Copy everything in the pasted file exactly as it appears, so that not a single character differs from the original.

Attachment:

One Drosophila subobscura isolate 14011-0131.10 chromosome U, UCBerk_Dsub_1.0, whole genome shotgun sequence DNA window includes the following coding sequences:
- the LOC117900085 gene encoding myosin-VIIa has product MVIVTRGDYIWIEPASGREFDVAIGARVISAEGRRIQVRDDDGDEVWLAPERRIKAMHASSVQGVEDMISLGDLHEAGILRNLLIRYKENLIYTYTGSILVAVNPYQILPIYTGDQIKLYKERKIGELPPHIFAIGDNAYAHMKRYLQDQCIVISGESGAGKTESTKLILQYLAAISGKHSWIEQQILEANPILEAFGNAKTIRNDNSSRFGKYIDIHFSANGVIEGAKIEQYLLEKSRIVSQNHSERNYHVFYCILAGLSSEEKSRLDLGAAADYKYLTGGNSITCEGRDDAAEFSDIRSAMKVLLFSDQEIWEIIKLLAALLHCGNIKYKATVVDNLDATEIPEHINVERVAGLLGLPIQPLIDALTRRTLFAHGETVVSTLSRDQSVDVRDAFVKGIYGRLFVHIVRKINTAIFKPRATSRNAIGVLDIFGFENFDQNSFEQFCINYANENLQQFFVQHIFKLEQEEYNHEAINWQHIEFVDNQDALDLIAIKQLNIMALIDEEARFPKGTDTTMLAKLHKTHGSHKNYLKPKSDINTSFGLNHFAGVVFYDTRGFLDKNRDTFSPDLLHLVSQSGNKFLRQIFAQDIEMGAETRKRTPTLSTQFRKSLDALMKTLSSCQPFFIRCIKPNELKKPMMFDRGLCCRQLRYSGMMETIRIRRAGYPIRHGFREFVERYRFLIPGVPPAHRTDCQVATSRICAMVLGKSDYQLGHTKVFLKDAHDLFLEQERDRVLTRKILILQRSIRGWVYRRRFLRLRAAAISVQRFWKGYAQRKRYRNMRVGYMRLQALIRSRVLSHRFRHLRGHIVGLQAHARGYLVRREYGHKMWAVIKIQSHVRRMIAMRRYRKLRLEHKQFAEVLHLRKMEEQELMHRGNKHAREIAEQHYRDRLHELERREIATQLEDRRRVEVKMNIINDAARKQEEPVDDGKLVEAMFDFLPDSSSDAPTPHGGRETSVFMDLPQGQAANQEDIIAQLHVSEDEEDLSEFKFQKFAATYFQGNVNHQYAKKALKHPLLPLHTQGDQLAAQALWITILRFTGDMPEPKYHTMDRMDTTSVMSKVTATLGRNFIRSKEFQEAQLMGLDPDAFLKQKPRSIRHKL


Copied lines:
One Drosophila subobscura isolate 14011-0131.10 chromosome U, UCBerk_Dsub_1.0, whole genome shotgun sequence DNA window includes the following coding sequences:
- the LOC117900085 gene encoding myosin-VIIa has product MVIVTRGDYIWIEPASGREFDVAIGARVISAEGRRIQVRDDDGDEVWLAPERRIKAMHASSVQGVEDMISLGDLHEAGILRNLLIRYKENLIYTYTGSILVAVNPYQILPIYTGDQIKLYKERKIGELPPHIFAIGDNAYAHMKRYLQDQCIVISGESGAGKTESTKLILQYLAAISGKHSWIEQQILEANPILEAFGNAKTIRNDNSSRFGKYIDIHFSANGVIEGAKIEQYLLEKSRIVSQNHSERNYHVFYCILAGLSSEEKSRLDLGAAADYKYLTGGNSITCEGRDDAAEFSDIRSAMKVLLFSDQEIWEIIKLLAALLHCGNIKYKATVVDNLDATEIPEHINVERVAGLLGLPIQPLIDALTRRTLFAHGETVVSTLSRDQSVDVRDAFVKGIYGRLFVHIVRKINTAIFKPRATSRNAIGVLDIFGFENFDQNSFEQFCINYANENLQQFFVQHIFKLEQEEYNHEAINWQHIEFVDNQDALDLIAIKQLNIMALIDEEARFPKGTDTTMLAKLHKTHGSHKNYLKPKSDINTSFGLNHFAGVVFYDTRGFLDKNRDTFSPDLLHLVSQSGNKFLRQIFAQDIEMGAETRKRTPTLSTQFRKSLDALMKTLSSCQPFFIRCIKPNELKKPMMFDRGLCCRQLRYSGMMETIRIRRAGYPIRHGFREFVERYRFLIPGVPPAHRTDCQVATSRICAMVLGKSDYQLGHTKVFLKDAHDLFLEQERDRVLTRKILILQRSIRGWVYRRRFLRLRAAAISVQRFWKGYAQRKRYRNMRVGYMRLQALIRSRVLSHRFRHLRGHIVGLQAHARGYLVRREYGHKMWAVIKIQSHVRRMIAMRRYRKLRLEHKQFAEVLHLRKMEEQELMHRGNKHAREIAEQHYRDRLHELERREIATQLEDRRRVEVKMNIINDAARKQEEPVDDGKLVEAMFDFLPDSSSDAPTPHGGRETSVFMDLPQGQAANQEDIIAQLHVSEDEEDLSEFKFQKFAATYFQGNVNHQYAKKALKHPLLPLHTQGDQLAAQALWITILRFTGDMPEPKYHTMDRMDTTSVMSKVTATLGRNFIRSKEFQEAQLMGLDPDAFLKQKPRSIRHKL